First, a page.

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In a revelation about how the crucial decision on demonetisation of Rs 1,000 and Rs 500 notes was taken by the Reserve Bank of India (RBI) at a day's notice, RBI Governor Urjit Patel on Wednesday told a Parliamentary Committee that the apex bank had been "advised" by the government on November 7 to hold a board meeting on the issue.
Sources told IANS that Patel was asked several questions by opposition MPs on demonetisation. Answering one such query, Patel said the government had advised that the central board of the Reserve Bank may consider withdrawing legal tender status of high denomination notes of Rs 1,000 and Rs 500.
The demonetisation decision was announced by Prime Minister Narendra Modi on November 8 following a meeting of the RBI board and also of the union cabinet.
Patel was also asked about the value of demonetised currency which has come back to the banks, and is learnt to have said that the committee will be apprised of the figure in due course.
He was also asked about withdrawal limit of Rs 24,000 per week. The committee is likely to get written answers to some of the questions raised on Wednesday and Patel may again appear before the committee next month.
Opposition parties have severely criticised the government over the manner in which the decision has been implemented.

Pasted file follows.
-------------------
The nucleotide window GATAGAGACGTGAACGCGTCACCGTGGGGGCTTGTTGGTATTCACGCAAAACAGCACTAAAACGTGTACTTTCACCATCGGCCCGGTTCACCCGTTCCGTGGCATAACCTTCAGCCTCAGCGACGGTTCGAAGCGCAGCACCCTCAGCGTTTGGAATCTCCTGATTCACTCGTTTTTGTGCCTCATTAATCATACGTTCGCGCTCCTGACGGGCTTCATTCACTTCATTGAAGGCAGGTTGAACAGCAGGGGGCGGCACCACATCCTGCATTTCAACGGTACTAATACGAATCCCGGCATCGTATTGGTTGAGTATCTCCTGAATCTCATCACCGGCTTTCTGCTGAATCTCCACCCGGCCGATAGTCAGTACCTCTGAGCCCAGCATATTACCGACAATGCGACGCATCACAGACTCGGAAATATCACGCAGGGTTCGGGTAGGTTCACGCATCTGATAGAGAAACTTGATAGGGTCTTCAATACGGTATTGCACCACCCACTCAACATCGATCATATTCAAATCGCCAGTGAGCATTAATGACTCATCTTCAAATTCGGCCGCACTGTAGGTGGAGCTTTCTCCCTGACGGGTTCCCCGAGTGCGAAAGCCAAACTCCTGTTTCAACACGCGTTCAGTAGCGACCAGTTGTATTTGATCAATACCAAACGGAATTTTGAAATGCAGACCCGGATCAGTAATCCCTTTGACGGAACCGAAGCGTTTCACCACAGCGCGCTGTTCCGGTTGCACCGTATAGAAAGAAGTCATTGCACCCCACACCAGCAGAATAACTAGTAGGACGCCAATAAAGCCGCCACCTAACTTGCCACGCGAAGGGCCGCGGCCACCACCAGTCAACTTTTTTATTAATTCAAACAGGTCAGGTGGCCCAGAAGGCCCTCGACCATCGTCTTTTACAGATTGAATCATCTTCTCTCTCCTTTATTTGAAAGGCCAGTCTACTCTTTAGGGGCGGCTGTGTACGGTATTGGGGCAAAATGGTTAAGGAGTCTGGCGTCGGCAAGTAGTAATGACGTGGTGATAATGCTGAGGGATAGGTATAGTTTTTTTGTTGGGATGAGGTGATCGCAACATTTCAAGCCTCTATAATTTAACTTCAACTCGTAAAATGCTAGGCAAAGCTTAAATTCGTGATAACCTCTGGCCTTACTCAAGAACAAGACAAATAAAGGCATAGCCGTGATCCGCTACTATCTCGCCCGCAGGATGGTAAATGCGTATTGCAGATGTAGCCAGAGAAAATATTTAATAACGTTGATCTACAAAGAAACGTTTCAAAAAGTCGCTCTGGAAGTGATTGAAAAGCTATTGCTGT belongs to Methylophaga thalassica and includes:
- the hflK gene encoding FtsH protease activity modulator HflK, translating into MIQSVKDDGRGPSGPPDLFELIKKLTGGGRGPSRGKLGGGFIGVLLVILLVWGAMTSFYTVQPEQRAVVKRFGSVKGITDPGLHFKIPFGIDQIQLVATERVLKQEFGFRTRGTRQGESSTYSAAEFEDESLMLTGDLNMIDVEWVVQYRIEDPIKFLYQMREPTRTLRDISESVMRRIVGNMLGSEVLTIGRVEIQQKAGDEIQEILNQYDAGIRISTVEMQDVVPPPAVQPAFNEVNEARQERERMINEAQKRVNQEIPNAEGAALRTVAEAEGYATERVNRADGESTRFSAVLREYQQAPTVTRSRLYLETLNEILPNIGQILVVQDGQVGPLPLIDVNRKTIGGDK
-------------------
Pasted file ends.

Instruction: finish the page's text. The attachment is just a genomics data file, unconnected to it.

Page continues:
BJP MP Nishikant Dubey, a member of the committee, told IANS that at the Wednesday meeting, former Prime Minister Manmohan Singh defended the RBI Governor by suggesting to him not to answer Congress leader Digvijay Singh's query on whether there could be chaos if the existing restrictions on cash withdrawals are removed.
"Yes, he (Manmohan Singh) did help the RBI governor (on the issue) but the remarks were removed from the minutes," Dubey said.
Earlier, Patel also told the Standing Committee on Finance that Rs 9.2 lakh crore of new currency notes have been put in circulation since the high-value currency notes were demonetised on November 8.
The RBI has still not declared how much of the Rs 15.44 lakh crore in banned notes has been returned to the banks.
(This story has not been edited by Business Standard staff and is auto-generated from a syndicated feed.)